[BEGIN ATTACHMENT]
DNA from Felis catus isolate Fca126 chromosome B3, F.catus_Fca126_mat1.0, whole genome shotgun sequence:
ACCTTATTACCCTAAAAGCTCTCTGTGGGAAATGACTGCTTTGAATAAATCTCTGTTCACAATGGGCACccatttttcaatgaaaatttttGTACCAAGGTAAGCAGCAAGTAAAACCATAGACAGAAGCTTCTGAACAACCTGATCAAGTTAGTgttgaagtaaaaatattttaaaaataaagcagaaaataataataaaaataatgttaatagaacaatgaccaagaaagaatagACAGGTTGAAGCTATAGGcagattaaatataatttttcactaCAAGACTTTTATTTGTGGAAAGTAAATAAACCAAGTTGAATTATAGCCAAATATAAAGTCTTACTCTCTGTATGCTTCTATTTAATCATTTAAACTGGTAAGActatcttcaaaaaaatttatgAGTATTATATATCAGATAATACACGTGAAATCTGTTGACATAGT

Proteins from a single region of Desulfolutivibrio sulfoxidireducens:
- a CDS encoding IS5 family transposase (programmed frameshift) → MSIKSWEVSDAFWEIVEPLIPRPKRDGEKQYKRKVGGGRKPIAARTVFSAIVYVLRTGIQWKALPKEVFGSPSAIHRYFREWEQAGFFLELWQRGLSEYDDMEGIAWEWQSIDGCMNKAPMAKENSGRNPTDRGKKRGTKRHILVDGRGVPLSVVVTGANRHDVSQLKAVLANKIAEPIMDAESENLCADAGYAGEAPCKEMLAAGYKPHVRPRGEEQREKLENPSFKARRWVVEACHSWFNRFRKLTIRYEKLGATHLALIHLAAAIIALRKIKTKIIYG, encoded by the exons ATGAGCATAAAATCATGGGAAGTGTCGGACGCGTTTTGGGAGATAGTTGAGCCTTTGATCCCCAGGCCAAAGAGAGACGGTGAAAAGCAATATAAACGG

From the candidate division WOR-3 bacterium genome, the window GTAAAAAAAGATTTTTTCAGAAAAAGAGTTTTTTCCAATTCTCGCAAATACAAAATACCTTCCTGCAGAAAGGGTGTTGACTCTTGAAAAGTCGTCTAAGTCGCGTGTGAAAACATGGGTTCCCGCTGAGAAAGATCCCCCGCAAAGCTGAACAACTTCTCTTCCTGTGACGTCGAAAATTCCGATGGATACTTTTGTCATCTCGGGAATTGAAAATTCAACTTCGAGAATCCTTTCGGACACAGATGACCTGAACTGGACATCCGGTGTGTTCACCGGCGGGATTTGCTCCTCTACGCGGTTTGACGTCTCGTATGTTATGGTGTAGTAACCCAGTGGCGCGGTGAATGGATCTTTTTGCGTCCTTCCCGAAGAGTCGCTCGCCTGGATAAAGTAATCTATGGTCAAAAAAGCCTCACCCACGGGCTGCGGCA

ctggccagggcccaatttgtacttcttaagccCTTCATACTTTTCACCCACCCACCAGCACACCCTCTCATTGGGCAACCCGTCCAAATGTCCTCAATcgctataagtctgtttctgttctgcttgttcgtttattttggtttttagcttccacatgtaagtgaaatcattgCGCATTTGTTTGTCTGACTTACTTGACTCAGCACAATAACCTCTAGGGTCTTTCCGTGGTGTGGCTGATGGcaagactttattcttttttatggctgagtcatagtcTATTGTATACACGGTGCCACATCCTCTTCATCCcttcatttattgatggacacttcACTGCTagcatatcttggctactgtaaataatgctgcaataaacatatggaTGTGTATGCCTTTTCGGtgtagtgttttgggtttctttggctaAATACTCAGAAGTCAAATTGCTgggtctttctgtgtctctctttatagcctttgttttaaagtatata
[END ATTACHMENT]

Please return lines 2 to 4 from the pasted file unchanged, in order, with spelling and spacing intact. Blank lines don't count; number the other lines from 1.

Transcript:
ACCTTATTACCCTAAAAGCTCTCTGTGGGAAATGACTGCTTTGAATAAATCTCTGTTCACAATGGGCACccatttttcaatgaaaatttttGTACCAAGGTAAGCAGCAAGTAAAACCATAGACAGAAGCTTCTGAACAACCTGATCAAGTTAGTgttgaagtaaaaatattttaaaaataaagcagaaaataataataaaaataatgttaatagaacaatgaccaagaaagaatagACAGGTTGAAGCTATAGGcagattaaatataatttttcactaCAAGACTTTTATTTGTGGAAAGTAAATAAACCAAGTTGAATTATAGCCAAATATAAAGTCTTACTCTCTGTATGCTTCTATTTAATCATTTAAACTGGTAAGActatcttcaaaaaaatttatgAGTATTATATATCAGATAATACACGTGAAATCTGTTGACATAGT

Proteins from a single region of Desulfolutivibrio sulfoxidireducens:
- a CDS encoding IS5 family transposase (programmed frameshift) → MSIKSWEVSDAFWEIVEPLIPRPKRDGEKQYKRKVGGGRKPIAARTVFSAIVYVLRTGIQWKALPKEVFGSPSAIHRYFREWEQAGFFLELWQRGLSEYDDMEGIAWEWQSIDGCMNKAPMAKENSGRNPTDRGKKRGTKRHILVDGRGVPLSVVVTGANRHDVSQLKAVLANKIAEPIMDAESENLCADAGYAGEAPCKEMLAAGYKPHVRPRGEEQREKLENPSFKARRWVVEACHSWFNRFRKLTIRYEKLGATHLALIHLAAAIIALRKIKTKIIYG, encoded by the exons ATGAGCATAAAATCATGGGAAGTGTCGGACGCGTTTTGGGAGATAGTTGAGCCTTTGATCCCCAGGCCAAAGAGAGACGGTGAAAAGCAATATAAACGG